In 1840, with the arrival of Governor Hobson in New Zealand, Police Magistrates exercised their power to appoint selected men to act as Police. Six years later, on October 9, 1846, an ordinance for the establishment and maintenance of a constabulary force was passed.
This Act described the police force as "a sufficient number of fit and able men who would serve as an 'armed force' for preserving the peace and preventing robberies and other felonies and apprehending offenders against the peace."
The gold rushes of the 1860s in Otago and Canterbury meant police often had a difficult time keeping the peace. After 1867 the Armed Constabulary was also required to fight in the land wars.
The Police Act 1886 established New Zealand's first national, civil, police force. Sergeant John Nash was New Zealand's first non-commissioned police officer. The force was generally unarmed.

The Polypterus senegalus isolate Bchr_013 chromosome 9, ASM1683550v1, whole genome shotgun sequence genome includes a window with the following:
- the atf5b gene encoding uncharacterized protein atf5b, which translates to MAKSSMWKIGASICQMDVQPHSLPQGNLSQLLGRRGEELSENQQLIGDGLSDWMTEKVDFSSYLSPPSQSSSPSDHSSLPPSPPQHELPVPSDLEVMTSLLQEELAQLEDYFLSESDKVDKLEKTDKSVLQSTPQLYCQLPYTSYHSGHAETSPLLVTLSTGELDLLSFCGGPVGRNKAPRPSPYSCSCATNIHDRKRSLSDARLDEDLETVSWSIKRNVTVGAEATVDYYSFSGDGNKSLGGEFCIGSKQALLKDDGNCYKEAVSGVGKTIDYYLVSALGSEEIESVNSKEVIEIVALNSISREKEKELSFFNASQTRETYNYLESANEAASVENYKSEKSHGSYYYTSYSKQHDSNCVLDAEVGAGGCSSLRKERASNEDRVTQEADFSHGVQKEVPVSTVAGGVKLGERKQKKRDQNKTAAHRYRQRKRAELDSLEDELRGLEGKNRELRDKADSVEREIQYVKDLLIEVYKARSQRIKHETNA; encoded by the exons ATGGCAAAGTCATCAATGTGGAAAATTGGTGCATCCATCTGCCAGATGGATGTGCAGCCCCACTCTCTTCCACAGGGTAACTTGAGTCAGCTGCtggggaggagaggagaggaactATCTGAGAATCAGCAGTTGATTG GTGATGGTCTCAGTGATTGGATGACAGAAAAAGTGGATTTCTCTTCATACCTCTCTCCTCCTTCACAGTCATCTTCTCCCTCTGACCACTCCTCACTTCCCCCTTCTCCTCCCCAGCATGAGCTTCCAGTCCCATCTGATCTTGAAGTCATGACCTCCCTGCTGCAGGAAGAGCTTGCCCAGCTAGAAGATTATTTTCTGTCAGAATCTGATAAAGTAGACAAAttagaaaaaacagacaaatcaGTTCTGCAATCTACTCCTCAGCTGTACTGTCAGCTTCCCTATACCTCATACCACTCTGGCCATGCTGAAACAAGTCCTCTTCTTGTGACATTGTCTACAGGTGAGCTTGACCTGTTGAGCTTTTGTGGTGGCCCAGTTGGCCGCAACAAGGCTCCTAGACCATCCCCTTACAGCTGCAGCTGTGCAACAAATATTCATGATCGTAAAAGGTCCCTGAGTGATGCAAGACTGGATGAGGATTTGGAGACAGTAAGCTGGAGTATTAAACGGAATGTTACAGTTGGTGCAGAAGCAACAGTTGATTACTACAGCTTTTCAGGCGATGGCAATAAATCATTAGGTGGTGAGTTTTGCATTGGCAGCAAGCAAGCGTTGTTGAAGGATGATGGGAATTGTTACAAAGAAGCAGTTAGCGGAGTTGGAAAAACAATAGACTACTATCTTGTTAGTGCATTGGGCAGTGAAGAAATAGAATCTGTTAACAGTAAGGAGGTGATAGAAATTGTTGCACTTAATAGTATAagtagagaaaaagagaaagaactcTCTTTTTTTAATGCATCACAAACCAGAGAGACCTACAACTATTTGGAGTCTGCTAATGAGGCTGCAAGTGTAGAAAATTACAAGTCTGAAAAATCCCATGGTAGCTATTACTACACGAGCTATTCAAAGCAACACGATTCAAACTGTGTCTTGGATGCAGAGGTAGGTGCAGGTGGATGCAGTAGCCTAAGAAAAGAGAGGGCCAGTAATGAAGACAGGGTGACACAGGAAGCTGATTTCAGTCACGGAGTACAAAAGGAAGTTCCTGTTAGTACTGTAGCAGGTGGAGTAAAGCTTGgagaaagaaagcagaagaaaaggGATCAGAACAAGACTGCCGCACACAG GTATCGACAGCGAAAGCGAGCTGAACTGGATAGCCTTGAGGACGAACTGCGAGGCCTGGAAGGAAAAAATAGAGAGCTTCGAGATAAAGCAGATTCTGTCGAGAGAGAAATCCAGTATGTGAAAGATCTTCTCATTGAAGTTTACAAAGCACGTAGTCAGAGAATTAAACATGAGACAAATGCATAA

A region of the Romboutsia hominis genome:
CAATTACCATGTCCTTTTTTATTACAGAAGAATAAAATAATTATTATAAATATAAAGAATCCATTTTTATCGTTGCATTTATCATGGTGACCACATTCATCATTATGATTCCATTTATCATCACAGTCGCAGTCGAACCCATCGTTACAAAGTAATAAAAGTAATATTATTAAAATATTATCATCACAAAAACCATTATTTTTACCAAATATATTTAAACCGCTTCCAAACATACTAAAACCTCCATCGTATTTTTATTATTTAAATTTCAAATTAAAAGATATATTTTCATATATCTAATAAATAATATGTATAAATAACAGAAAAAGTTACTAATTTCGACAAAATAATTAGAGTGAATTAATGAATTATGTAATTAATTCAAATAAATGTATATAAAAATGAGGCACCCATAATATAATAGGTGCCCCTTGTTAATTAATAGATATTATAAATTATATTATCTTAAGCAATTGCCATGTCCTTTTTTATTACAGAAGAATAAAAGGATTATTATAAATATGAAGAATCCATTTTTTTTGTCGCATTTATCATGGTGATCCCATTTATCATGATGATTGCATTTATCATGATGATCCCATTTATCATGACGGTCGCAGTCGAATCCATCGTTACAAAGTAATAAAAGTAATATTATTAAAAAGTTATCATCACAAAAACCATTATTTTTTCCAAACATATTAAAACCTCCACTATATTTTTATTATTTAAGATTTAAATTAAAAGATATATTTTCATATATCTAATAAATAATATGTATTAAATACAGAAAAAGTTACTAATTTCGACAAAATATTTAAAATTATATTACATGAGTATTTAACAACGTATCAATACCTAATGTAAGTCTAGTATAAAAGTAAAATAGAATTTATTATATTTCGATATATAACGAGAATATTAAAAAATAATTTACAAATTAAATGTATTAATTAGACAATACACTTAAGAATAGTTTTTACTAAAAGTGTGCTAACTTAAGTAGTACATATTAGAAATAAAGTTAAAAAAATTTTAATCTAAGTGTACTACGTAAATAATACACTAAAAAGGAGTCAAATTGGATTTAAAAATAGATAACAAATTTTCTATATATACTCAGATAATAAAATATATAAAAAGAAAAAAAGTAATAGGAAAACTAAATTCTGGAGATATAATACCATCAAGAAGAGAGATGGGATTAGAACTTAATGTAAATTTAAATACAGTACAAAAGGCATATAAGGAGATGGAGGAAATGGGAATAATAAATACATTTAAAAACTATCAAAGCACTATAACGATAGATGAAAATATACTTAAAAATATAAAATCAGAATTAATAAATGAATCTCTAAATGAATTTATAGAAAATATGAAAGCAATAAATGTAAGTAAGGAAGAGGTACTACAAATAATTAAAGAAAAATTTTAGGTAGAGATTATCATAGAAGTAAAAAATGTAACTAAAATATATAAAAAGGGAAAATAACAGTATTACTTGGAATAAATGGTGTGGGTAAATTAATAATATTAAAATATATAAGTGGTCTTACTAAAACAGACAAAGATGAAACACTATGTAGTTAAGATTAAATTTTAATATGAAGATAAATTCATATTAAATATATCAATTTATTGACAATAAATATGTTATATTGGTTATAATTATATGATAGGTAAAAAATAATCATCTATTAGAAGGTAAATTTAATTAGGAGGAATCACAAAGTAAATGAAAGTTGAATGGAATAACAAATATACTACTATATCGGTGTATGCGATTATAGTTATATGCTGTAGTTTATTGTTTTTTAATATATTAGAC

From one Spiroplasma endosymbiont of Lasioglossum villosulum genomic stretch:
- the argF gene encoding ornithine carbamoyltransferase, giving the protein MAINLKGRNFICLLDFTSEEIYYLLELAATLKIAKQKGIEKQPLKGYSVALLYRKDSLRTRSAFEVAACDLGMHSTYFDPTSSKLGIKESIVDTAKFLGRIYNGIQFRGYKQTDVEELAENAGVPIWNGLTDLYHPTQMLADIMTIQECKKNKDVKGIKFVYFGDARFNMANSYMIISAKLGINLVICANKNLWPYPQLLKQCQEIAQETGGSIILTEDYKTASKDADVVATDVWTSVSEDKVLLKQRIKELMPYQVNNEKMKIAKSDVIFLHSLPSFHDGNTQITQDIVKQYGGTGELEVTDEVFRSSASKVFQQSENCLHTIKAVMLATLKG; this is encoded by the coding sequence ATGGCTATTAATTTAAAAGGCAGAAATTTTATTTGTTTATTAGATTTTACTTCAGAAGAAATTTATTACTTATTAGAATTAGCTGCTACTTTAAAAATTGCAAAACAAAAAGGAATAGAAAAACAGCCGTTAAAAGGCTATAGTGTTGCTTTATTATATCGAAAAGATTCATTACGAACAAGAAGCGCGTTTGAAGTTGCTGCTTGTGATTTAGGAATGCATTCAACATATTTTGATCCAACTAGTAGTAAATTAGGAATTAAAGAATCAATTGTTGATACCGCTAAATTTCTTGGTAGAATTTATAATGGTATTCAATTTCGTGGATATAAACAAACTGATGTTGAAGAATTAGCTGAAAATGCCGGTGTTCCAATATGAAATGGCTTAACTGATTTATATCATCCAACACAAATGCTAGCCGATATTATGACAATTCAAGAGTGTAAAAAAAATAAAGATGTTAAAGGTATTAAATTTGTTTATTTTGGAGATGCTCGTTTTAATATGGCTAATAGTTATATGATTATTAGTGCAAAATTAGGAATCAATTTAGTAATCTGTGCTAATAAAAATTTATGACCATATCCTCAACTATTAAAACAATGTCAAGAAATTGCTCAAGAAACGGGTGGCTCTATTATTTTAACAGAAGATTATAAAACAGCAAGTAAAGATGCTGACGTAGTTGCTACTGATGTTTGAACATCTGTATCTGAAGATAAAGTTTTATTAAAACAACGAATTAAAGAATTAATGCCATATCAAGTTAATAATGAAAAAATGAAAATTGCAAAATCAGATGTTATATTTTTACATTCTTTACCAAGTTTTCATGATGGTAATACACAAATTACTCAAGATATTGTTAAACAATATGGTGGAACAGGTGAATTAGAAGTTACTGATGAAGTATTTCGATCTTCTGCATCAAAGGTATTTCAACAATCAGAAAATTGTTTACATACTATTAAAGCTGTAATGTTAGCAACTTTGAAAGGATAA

In 1958 a new Police Act was passed in which the word 'force' was removed. The name now used is The New Zealand Police.
New Zealand's modern police organisation has earned an international reputation for its professionalism.
New Zealand Police MuseumThe New Zealand Police Museum reveals the true stories of policing in New Zealand today and throughout history.
Historical objects and original evidence are used in displays that tell the story of the formation of New Zealand's Police as well as